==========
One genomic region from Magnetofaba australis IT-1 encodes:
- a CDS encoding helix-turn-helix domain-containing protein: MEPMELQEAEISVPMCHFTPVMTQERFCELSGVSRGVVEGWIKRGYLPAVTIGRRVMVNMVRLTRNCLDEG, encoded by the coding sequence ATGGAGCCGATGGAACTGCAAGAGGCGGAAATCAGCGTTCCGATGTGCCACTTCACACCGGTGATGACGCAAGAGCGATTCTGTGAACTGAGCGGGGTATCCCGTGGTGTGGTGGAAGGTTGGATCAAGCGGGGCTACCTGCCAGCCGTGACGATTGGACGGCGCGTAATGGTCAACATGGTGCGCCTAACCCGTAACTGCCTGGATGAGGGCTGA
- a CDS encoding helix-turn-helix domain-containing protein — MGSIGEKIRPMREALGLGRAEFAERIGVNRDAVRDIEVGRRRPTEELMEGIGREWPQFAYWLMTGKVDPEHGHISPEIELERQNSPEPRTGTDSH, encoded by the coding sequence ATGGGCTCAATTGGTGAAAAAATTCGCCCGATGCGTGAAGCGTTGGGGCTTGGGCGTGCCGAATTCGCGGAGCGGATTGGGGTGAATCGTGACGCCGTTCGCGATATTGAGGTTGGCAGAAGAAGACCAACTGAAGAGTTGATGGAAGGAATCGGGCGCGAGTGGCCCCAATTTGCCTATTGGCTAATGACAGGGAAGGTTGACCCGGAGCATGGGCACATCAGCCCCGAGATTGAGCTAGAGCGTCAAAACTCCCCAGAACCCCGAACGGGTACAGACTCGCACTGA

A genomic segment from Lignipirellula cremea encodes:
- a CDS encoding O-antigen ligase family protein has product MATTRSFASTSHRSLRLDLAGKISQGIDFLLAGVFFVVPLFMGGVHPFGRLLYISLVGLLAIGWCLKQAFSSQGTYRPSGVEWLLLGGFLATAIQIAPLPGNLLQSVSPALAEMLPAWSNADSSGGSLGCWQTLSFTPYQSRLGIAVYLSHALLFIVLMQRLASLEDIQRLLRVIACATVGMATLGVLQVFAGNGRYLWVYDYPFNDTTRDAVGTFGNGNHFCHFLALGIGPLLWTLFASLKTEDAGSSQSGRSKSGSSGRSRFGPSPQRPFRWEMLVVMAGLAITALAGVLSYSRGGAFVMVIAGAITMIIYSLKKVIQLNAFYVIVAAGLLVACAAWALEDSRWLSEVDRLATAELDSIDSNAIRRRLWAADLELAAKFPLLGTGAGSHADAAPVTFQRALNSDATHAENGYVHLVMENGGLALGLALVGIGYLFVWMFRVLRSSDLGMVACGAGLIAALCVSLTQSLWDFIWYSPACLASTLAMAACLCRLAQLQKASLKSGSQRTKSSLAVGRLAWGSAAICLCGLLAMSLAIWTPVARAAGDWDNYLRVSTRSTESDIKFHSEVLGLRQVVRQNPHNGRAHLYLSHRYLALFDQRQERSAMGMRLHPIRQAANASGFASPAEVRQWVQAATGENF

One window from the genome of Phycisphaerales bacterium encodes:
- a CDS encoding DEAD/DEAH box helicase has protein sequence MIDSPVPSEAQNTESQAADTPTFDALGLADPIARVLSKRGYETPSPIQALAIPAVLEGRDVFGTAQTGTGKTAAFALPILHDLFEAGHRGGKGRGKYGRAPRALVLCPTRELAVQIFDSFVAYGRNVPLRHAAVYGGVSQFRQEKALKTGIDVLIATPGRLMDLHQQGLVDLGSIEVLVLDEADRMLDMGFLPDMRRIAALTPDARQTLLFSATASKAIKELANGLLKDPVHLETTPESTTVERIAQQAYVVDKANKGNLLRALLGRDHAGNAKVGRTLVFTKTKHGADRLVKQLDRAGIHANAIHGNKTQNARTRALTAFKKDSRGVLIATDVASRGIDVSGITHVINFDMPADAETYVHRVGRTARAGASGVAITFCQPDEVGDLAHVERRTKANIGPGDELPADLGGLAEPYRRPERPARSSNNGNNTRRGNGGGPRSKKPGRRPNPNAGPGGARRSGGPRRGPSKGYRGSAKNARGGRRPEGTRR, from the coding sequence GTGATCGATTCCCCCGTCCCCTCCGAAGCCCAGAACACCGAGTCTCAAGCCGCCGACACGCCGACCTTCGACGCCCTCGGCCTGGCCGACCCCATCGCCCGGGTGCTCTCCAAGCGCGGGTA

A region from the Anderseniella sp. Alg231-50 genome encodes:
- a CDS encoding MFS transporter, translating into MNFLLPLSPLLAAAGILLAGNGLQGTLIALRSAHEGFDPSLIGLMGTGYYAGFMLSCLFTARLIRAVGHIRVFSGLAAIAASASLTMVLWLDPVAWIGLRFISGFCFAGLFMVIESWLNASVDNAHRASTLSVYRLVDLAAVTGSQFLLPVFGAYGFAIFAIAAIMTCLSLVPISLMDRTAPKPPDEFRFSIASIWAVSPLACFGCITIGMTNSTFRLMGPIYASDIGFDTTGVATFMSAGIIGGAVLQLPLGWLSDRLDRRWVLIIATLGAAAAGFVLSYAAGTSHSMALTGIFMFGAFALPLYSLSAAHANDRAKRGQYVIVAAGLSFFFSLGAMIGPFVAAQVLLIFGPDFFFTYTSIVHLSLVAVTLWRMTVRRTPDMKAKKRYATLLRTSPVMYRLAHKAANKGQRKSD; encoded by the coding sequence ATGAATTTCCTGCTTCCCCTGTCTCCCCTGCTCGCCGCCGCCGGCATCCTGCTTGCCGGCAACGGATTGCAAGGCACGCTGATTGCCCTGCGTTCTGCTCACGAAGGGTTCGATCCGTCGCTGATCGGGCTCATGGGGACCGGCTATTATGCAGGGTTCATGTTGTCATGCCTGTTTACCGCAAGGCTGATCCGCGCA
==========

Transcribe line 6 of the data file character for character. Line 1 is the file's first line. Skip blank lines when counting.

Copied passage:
One window from the genome of Phycisphaerales bacterium encodes: